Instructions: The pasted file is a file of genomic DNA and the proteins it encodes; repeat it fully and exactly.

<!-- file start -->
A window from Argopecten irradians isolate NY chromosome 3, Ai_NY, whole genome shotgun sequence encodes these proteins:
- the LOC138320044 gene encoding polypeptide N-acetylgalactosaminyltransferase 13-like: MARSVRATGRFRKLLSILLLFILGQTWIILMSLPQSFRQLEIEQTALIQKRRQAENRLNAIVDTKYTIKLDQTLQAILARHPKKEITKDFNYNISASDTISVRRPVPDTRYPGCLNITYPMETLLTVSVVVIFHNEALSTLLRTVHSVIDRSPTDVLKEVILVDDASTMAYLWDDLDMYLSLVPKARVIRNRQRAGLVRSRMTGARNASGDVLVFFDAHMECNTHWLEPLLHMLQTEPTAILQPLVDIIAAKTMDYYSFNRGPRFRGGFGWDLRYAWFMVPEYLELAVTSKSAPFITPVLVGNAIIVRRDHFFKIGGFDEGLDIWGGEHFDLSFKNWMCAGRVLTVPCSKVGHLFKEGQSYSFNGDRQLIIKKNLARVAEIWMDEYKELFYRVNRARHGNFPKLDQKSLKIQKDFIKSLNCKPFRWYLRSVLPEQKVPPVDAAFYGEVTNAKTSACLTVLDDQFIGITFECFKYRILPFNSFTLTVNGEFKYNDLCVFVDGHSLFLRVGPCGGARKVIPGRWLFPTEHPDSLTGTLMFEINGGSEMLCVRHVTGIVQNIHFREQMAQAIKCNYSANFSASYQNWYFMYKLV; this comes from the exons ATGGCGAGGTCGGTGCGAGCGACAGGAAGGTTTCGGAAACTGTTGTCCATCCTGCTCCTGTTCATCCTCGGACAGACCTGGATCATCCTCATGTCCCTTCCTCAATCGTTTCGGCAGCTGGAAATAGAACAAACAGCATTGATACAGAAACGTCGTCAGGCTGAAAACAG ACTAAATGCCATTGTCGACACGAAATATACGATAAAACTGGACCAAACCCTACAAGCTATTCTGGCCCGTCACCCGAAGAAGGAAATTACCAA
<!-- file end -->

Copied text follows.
A window from Argopecten irradians isolate NY chromosome 3, Ai_NY, whole genome shotgun sequence encodes these proteins:
- the LOC138320044 gene encoding polypeptide N-acetylgalactosaminyltransferase 13-like: MARSVRATGRFRKLLSILLLFILGQTWIILMSLPQSFRQLEIEQTALIQKRRQAENRLNAIVDTKYTIKLDQTLQAILARHPKKEITKDFNYNISASDTISVRRPVPDTRYPGCLNITYPMETLLTVSVVVIFHNEALSTLLRTVHSVIDRSPTDVLKEVILVDDASTMAYLWDDLDMYLSLVPKARVIRNRQRAGLVRSRMTGARNASGDVLVFFDAHMECNTHWLEPLLHMLQTEPTAILQPLVDIIAAKTMDYYSFNRGPRFRGGFGWDLRYAWFMVPEYLELAVTSKSAPFITPVLVGNAIIVRRDHFFKIGGFDEGLDIWGGEHFDLSFKNWMCAGRVLTVPCSKVGHLFKEGQSYSFNGDRQLIIKKNLARVAEIWMDEYKELFYRVNRARHGNFPKLDQKSLKIQKDFIKSLNCKPFRWYLRSVLPEQKVPPVDAAFYGEVTNAKTSACLTVLDDQFIGITFECFKYRILPFNSFTLTVNGEFKYNDLCVFVDGHSLFLRVGPCGGARKVIPGRWLFPTEHPDSLTGTLMFEINGGSEMLCVRHVTGIVQNIHFREQMAQAIKCNYSANFSASYQNWYFMYKLV; this comes from the exons ATGGCGAGGTCGGTGCGAGCGACAGGAAGGTTTCGGAAACTGTTGTCCATCCTGCTCCTGTTCATCCTCGGACAGACCTGGATCATCCTCATGTCCCTTCCTCAATCGTTTCGGCAGCTGGAAATAGAACAAACAGCATTGATACAGAAACGTCGTCAGGCTGAAAACAG ACTAAATGCCATTGTCGACACGAAATATACGATAAAACTGGACCAAACCCTACAAGCTATTCTGGCCCGTCACCCGAAGAAGGAAATTACCAA